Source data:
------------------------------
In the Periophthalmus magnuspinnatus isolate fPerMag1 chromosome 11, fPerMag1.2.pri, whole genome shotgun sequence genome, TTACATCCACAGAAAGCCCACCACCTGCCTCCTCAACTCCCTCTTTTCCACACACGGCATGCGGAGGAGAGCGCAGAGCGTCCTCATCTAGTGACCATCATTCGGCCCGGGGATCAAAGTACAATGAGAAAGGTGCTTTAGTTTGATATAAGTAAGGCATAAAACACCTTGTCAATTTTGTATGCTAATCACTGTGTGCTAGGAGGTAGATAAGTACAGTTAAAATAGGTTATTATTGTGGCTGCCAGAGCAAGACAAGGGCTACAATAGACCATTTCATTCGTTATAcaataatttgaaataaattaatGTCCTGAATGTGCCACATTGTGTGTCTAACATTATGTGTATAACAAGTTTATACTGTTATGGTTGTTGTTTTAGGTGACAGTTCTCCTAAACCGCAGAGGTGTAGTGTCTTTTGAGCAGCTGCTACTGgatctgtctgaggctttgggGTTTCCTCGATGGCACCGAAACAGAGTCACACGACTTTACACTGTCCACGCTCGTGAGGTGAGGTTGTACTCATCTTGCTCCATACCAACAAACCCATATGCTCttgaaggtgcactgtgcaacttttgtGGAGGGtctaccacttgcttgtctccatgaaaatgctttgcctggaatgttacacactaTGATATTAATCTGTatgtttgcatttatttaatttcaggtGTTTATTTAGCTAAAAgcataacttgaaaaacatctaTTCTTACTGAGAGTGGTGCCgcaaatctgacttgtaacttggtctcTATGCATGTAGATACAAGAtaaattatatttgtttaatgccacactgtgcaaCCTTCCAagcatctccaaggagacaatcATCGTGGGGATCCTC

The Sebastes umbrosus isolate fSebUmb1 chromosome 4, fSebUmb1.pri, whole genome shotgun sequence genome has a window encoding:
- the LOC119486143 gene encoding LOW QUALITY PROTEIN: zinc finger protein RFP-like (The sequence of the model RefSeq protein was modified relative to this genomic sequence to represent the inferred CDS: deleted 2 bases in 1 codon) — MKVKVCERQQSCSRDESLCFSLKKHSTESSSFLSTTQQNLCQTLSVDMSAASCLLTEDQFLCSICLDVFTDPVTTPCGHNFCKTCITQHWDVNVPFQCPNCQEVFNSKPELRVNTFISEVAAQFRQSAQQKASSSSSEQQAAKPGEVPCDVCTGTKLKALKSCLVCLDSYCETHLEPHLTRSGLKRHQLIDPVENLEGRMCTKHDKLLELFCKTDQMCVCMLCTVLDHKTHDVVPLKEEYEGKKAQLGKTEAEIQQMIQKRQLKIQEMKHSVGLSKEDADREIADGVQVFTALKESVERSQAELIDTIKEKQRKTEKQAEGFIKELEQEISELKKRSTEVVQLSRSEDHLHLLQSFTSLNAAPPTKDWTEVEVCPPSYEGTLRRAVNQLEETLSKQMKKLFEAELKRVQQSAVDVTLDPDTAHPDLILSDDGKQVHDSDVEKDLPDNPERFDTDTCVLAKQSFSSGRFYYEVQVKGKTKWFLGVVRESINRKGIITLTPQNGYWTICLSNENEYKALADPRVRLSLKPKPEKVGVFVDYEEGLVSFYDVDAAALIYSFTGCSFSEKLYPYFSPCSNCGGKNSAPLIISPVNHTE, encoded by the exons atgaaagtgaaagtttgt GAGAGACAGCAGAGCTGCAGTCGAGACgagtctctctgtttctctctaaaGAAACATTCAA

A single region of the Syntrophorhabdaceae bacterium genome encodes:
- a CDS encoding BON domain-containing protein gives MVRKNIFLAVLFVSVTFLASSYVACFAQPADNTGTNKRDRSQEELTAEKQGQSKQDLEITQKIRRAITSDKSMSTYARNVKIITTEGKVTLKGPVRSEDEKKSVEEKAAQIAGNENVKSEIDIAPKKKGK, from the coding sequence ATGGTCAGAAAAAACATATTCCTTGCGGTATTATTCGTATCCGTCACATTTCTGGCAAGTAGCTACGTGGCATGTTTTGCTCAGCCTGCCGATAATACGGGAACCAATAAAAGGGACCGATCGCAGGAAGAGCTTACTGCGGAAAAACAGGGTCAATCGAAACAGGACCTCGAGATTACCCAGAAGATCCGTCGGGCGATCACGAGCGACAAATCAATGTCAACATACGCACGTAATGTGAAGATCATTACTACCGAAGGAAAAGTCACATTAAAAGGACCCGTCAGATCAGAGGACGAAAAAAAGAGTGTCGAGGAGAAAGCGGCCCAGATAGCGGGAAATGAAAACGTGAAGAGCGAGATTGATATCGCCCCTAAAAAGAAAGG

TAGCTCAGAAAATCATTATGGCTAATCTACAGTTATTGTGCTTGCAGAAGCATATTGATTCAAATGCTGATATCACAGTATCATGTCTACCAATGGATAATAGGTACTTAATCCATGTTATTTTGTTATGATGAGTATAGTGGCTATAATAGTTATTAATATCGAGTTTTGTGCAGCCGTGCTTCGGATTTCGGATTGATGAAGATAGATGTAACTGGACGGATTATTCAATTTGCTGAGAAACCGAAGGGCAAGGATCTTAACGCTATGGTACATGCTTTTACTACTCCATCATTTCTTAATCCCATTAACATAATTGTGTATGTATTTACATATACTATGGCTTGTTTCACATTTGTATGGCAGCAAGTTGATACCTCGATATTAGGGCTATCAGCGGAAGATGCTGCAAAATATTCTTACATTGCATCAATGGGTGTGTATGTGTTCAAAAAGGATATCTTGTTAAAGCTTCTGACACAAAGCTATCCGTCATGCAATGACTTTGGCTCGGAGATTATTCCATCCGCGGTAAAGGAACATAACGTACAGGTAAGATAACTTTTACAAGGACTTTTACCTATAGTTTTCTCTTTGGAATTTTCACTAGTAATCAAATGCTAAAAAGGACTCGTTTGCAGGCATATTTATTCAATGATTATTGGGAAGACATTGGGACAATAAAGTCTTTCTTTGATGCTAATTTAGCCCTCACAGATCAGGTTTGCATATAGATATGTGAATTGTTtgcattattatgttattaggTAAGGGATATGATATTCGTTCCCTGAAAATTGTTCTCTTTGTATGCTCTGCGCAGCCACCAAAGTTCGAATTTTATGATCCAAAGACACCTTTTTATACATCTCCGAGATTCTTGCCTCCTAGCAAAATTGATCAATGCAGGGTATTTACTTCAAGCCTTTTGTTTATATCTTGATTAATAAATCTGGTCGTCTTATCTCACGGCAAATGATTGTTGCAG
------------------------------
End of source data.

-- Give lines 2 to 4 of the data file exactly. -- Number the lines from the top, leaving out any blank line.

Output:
The Sebastes umbrosus isolate fSebUmb1 chromosome 4, fSebUmb1.pri, whole genome shotgun sequence genome has a window encoding:
- the LOC119486143 gene encoding LOW QUALITY PROTEIN: zinc finger protein RFP-like (The sequence of the model RefSeq protein was modified relative to this genomic sequence to represent the inferred CDS: deleted 2 bases in 1 codon) — MKVKVCERQQSCSRDESLCFSLKKHSTESSSFLSTTQQNLCQTLSVDMSAASCLLTEDQFLCSICLDVFTDPVTTPCGHNFCKTCITQHWDVNVPFQCPNCQEVFNSKPELRVNTFISEVAAQFRQSAQQKASSSSSEQQAAKPGEVPCDVCTGTKLKALKSCLVCLDSYCETHLEPHLTRSGLKRHQLIDPVENLEGRMCTKHDKLLELFCKTDQMCVCMLCTVLDHKTHDVVPLKEEYEGKKAQLGKTEAEIQQMIQKRQLKIQEMKHSVGLSKEDADREIADGVQVFTALKESVERSQAELIDTIKEKQRKTEKQAEGFIKELEQEISELKKRSTEVVQLSRSEDHLHLLQSFTSLNAAPPTKDWTEVEVCPPSYEGTLRRAVNQLEETLSKQMKKLFEAELKRVQQSAVDVTLDPDTAHPDLILSDDGKQVHDSDVEKDLPDNPERFDTDTCVLAKQSFSSGRFYYEVQVKGKTKWFLGVVRESINRKGIITLTPQNGYWTICLSNENEYKALADPRVRLSLKPKPEKVGVFVDYEEGLVSFYDVDAAALIYSFTGCSFSEKLYPYFSPCSNCGGKNSAPLIISPVNHTE, encoded by the exons atgaaagtgaaagtttgt GAGAGACAGCAGAGCTGCAGTCGAGACgagtctctctgtttctctctaaaGAAACATTCAA

A single region of the Syntrophorhabdaceae bacterium genome encodes: